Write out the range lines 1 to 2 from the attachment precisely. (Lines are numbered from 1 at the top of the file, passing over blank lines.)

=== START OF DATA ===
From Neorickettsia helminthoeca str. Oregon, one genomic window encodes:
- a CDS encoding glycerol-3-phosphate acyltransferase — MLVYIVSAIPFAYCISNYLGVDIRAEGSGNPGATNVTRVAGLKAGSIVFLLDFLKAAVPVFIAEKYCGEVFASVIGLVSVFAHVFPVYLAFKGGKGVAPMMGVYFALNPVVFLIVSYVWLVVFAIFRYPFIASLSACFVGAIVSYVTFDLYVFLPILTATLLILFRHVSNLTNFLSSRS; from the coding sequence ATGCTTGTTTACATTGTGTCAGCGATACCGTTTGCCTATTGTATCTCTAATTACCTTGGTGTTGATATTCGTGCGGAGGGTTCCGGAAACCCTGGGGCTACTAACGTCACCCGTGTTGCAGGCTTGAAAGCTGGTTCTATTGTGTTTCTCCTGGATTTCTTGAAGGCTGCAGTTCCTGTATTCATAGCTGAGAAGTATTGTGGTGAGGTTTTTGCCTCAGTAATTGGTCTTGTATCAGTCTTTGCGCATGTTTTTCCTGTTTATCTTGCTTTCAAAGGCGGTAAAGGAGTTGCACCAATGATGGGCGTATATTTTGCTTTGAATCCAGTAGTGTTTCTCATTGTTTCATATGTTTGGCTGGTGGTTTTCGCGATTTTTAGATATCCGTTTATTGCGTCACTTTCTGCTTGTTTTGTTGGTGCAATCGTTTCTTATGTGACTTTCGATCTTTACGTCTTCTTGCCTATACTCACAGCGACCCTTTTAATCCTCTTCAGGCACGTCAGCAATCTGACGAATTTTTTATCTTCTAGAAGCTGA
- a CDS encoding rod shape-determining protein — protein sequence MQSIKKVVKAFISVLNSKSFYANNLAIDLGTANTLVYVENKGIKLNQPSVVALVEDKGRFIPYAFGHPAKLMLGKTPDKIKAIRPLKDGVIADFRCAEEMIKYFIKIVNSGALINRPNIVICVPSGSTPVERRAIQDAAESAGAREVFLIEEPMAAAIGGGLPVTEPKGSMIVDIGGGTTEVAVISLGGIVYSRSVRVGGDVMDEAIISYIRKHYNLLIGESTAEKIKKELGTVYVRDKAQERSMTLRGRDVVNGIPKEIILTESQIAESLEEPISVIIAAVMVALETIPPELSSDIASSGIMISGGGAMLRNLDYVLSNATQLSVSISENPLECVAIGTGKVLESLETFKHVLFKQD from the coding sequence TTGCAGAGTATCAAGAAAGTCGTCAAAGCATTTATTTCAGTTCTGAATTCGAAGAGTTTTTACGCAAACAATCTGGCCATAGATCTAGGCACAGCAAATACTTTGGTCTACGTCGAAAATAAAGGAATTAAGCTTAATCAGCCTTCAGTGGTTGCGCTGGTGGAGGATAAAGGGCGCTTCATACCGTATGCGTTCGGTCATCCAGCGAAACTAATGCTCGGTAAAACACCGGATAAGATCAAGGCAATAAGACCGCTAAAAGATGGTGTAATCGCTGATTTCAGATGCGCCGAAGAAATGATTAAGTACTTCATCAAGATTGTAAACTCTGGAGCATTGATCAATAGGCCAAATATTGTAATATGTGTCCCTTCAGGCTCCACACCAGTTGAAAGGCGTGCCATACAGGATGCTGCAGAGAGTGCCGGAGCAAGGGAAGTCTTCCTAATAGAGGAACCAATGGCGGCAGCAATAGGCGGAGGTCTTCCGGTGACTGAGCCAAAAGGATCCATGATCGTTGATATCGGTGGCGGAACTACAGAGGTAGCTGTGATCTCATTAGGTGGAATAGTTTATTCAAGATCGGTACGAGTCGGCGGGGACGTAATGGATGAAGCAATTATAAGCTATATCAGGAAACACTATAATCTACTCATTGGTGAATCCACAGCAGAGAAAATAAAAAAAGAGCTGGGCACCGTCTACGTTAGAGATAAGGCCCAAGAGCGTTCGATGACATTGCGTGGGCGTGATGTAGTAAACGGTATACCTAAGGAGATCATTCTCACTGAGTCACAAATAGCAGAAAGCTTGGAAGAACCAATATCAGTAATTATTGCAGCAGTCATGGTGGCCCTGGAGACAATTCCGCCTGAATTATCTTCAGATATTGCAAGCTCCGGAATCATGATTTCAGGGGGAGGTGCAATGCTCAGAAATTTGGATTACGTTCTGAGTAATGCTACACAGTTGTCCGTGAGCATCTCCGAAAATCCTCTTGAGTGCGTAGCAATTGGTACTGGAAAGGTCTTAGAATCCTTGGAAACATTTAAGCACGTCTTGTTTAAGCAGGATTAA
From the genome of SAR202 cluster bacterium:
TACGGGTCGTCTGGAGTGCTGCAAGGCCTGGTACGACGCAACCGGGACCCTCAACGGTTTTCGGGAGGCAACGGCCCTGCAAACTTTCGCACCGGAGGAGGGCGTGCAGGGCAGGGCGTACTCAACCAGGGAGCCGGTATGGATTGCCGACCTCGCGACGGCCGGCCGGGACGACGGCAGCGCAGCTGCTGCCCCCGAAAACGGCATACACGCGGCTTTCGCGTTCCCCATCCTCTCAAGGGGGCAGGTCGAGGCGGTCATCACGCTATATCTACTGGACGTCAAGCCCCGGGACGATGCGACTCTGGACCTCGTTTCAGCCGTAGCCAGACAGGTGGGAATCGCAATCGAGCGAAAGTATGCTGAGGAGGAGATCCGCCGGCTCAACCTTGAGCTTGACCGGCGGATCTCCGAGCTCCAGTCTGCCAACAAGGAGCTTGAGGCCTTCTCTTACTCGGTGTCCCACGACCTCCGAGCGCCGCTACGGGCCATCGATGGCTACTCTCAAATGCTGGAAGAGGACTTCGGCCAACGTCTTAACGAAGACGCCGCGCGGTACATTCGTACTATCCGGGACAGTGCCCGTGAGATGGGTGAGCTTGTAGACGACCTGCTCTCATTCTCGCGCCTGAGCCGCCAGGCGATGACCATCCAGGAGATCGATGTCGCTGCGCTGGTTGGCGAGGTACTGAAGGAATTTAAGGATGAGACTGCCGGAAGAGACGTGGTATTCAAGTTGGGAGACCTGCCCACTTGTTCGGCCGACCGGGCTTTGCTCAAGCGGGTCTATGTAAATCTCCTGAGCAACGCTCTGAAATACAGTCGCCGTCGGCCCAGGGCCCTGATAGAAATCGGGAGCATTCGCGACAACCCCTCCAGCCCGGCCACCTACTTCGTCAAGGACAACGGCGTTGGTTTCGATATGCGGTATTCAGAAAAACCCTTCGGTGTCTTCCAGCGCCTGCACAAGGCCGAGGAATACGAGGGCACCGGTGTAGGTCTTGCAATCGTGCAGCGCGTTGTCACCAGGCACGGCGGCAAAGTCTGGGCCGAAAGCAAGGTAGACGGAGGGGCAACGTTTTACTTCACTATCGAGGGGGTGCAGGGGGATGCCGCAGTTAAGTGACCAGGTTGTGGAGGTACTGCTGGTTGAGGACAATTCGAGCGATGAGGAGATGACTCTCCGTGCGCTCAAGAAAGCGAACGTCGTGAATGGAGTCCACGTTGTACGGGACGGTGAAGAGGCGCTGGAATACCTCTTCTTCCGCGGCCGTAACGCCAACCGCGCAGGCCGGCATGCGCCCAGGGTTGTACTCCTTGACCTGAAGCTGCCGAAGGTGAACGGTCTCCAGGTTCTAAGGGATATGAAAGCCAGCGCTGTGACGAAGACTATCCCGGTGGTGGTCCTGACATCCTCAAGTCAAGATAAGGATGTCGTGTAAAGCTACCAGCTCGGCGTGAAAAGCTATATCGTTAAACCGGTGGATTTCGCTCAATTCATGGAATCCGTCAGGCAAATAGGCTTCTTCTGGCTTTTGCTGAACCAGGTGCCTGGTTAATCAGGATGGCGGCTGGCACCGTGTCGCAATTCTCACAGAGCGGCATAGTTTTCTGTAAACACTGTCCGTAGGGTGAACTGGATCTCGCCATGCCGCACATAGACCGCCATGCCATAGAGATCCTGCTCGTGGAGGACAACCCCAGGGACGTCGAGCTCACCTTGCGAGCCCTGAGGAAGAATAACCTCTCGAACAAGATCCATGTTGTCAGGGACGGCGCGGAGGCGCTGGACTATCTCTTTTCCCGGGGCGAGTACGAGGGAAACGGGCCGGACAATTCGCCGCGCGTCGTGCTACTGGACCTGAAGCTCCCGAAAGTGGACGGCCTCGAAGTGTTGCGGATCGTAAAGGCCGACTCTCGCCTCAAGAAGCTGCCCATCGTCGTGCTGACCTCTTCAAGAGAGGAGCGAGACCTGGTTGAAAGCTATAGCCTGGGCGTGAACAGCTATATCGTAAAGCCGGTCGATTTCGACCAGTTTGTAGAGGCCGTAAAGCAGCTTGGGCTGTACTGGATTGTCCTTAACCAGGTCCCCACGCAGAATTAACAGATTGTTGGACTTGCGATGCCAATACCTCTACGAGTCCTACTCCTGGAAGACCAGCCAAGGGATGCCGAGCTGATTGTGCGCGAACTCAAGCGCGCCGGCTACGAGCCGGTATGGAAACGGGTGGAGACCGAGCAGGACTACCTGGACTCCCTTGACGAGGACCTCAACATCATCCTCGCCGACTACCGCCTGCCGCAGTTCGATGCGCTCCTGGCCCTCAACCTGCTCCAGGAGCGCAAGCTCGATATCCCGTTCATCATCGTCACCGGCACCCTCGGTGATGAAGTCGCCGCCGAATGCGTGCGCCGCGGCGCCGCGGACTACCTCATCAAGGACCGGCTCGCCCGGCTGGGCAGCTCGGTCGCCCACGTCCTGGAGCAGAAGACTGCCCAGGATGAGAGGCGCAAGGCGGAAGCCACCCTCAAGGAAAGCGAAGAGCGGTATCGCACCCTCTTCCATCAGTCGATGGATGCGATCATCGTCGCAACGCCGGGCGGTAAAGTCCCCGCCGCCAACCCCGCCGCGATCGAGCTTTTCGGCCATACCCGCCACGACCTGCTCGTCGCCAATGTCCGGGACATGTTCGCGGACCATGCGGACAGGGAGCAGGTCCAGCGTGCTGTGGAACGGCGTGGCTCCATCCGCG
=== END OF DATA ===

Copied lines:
From Neorickettsia helminthoeca str. Oregon, one genomic window encodes:
- a CDS encoding glycerol-3-phosphate acyltransferase — MLVYIVSAIPFAYCISNYLGVDIRAEGSGNPGATNVTRVAGLKAGSIVFLLDFLKAAVPVFIAEKYCGEVFASVIGLVSVFAHVFPVYLAFKGGKGVAPMMGVYFALNPVVFLIVSYVWLVVFAIFRYPFIASLSACFVGAIVSYVTFDLYVFLPILTATLLILFRHVSNLTNFLSSRS; from the coding sequence ATGCTTGTTTACATTGTGTCAGCGATACCGTTTGCCTATTGTATCTCTAATTACCTTGGTGTTGATATTCGTGCGGAGGGTTCCGGAAACCCTGGGGCTACTAACGTCACCCGTGTTGCAGGCTTGAAAGCTGGTTCTATTGTGTTTCTCCTGGATTTCTTGAAGGCTGCAGTTCCTGTATTCATAGCTGAGAAGTATTGTGGTGAGGTTTTTGCCTCAGTAATTGGTCTTGTATCAGTCTTTGCGCATGTTTTTCCTGTTTATCTTGCTTTCAAAGGCGGTAAAGGAGTTGCACCAATGATGGGCGTATATTTTGCTTTGAATCCAGTAGTGTTTCTCATTGTTTCATATGTTTGGCTGGTGGTTTTCGCGATTTTTAGATATCCGTTTATTGCGTCACTTTCTGCTTGTTTTGTTGGTGCAATCGTTTCTTATGTGACTTTCGATCTTTACGTCTTCTTGCCTATACTCACAGCGACCCTTTTAATCCTCTTCAGGCACGTCAGCAATCTGACGAATTTTTTATCTTCTAGAAGCTGA